• SAB has won competition approval to take over the distribution of iconic Irish beer Guinness in South Africa – with conditions.
  • One condition: if a secret threshold of Guinness sales is reached, it will have to be brewed locally.
  • But Guinness is not hugely popular in SA, and the deal will require well over 4 million cans of Guinness to be sold per year.
  • For more stories go to the Business Insider South Africa homepage.

If within the next three years South Africans take a liking to iconic Irish beer Guinness, South African Breweries (SAB) could be forced to start brewing it locally under the terms of a new deal.

But South Africa would have to really take to the dark stout, consuming what Business Insider South Africa understands is the equivalent of more than 4.5 million cans of Guinness every year for that provision to kick in.

Last week SAB, the local subsidiary of beer giant ABinBev, won the approval of the Competition Tribunal to take over local distribution of some products made by its competitor Diageo, including Smirnoff-branded flavoured drinks and Guinness.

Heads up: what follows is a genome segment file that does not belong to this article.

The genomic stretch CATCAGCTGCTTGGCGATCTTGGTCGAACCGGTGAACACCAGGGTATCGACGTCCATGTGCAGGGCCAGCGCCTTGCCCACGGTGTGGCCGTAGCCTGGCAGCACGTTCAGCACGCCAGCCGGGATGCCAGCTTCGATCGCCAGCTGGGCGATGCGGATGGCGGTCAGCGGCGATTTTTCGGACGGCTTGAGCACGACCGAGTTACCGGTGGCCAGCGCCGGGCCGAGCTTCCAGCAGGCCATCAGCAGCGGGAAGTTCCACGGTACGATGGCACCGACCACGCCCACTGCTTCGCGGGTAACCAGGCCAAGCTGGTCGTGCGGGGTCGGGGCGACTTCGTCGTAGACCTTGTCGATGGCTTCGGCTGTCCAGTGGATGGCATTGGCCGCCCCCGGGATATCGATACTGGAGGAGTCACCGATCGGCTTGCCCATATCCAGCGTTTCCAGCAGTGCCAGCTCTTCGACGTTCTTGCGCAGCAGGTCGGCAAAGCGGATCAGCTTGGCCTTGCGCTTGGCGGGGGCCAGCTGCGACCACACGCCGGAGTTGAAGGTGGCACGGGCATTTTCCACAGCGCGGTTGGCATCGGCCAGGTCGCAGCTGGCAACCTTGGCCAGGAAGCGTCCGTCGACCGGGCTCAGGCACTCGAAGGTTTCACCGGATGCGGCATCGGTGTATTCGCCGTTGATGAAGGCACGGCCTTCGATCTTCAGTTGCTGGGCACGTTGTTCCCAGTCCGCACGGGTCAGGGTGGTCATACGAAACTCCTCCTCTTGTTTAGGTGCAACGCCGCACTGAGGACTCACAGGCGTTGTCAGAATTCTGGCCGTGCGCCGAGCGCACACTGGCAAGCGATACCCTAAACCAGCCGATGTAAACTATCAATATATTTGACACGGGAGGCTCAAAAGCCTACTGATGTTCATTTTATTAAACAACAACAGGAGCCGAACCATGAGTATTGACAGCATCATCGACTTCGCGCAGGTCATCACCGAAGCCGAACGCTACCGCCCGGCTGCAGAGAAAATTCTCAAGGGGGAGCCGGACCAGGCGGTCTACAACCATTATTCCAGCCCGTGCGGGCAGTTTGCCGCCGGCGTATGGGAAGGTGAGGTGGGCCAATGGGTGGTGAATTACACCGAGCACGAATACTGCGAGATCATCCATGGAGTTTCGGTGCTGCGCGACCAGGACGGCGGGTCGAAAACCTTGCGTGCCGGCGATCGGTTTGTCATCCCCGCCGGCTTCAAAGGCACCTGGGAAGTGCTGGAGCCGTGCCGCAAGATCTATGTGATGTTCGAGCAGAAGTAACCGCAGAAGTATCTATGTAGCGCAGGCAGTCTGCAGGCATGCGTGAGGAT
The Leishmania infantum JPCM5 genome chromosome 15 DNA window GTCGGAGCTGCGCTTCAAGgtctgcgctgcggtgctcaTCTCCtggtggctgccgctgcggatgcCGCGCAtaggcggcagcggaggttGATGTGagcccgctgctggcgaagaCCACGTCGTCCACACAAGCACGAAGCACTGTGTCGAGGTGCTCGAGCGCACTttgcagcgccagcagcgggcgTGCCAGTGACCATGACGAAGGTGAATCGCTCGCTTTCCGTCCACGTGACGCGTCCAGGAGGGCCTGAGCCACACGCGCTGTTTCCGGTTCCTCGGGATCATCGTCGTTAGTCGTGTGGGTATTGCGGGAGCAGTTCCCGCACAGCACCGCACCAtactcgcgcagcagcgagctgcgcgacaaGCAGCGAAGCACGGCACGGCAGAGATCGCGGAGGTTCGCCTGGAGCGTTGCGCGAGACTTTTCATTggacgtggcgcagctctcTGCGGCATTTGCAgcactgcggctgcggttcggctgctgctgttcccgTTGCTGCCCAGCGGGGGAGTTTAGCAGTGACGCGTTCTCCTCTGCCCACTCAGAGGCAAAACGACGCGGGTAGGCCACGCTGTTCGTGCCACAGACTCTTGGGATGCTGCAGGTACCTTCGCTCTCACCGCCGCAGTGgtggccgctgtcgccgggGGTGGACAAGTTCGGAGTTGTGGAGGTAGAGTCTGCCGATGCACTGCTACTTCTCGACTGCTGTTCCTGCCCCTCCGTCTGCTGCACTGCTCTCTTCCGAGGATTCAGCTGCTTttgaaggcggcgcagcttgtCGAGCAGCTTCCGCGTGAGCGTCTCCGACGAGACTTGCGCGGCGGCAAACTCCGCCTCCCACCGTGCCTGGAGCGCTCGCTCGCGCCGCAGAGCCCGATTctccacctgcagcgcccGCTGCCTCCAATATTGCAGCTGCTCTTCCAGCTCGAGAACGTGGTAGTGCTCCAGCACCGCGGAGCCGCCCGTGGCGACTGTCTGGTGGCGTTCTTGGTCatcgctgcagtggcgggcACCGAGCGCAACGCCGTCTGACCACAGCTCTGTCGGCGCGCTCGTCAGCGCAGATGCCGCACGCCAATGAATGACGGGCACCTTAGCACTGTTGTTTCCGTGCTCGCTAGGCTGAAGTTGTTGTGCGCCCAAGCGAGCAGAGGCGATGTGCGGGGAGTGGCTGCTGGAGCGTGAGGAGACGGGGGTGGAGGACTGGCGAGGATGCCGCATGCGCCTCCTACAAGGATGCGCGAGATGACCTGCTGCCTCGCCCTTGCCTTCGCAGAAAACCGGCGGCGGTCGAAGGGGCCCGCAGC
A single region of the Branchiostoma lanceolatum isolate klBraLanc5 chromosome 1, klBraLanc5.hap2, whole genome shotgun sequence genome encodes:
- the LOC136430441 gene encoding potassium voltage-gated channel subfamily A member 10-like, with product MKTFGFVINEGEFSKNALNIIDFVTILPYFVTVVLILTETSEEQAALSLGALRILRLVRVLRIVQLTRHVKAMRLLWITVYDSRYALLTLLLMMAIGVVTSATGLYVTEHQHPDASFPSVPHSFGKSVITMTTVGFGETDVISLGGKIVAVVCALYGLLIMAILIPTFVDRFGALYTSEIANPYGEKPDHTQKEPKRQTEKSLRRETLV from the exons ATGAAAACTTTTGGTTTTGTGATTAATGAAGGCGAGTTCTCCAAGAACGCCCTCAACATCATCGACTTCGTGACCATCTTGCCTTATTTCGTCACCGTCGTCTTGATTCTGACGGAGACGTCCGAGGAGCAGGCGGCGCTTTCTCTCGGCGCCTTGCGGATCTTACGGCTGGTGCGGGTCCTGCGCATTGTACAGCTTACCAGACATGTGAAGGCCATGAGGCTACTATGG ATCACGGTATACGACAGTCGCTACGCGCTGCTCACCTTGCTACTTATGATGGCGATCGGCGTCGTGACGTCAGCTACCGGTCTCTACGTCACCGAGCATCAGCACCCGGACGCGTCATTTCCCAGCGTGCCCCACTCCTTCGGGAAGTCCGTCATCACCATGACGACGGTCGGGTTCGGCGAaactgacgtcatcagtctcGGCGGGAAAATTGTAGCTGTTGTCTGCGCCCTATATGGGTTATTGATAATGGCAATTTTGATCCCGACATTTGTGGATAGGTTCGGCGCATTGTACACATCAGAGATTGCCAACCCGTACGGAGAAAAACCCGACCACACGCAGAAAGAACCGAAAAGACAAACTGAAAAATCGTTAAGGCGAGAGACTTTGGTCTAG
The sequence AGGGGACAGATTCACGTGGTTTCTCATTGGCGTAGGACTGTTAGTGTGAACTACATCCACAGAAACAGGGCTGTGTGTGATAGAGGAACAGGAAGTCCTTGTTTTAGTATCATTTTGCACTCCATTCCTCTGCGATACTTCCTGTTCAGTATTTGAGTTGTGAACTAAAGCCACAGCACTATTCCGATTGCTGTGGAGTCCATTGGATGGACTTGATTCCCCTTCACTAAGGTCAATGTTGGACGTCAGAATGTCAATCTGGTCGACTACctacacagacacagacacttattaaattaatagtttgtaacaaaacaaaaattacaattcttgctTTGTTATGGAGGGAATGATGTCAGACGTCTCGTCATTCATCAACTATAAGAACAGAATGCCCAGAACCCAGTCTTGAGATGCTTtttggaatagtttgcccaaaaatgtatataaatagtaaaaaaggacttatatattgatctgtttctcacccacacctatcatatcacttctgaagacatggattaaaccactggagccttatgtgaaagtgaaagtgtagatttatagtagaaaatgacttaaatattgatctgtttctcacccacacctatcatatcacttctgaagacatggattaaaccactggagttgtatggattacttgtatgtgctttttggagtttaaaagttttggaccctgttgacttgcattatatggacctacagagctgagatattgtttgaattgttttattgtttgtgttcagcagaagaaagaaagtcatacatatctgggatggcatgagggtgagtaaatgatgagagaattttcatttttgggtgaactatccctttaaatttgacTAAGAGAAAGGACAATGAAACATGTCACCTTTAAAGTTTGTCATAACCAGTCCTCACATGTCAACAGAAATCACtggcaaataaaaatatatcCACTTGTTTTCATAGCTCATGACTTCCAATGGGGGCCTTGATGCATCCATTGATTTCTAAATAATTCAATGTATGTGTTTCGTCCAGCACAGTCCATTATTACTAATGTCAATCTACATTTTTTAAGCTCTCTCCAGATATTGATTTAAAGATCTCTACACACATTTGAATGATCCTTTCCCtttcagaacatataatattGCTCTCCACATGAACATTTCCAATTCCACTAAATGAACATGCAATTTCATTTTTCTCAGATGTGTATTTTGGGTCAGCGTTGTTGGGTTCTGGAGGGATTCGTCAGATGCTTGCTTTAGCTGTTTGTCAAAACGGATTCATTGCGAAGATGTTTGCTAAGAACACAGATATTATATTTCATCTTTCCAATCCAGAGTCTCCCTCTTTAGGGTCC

The deal represents "the beginning of a chapter for Guinness in SA which will now be sold through a dedicated beer route to market," Diageo said in a statement.

See also: Heineken is betting R1 billion that more South Africans will switch to its beer – and so far it hasn’t been wrong

The reach of SAB's distribution infrastructure is the stuff of legend in its industry, and should put Guinness on more shelves and in more bars than ever.

As a condition of its approval of the deal – which effectively removes a competitor from the beer market – the Competition Tribunal stipulated that SAB must start producing Guinness draught in South Africa if a "feasibility threshold" of sales is reached within the next three years.

That threshold number is confidential and has been redacted from public documents, but Business Insider understands that it is two million litres, or the equivalent of more than 4.5 million standard 440ml cans of Guinness.

The exact amount of Guinness drunk in South Africa is also confidential, but last week Diageo described it as being "still a very small premium stout brand in SA", with consumption below one percent of SA's total beer market.

The Guinness consumed in South Africa is currently imported from Ireland. 

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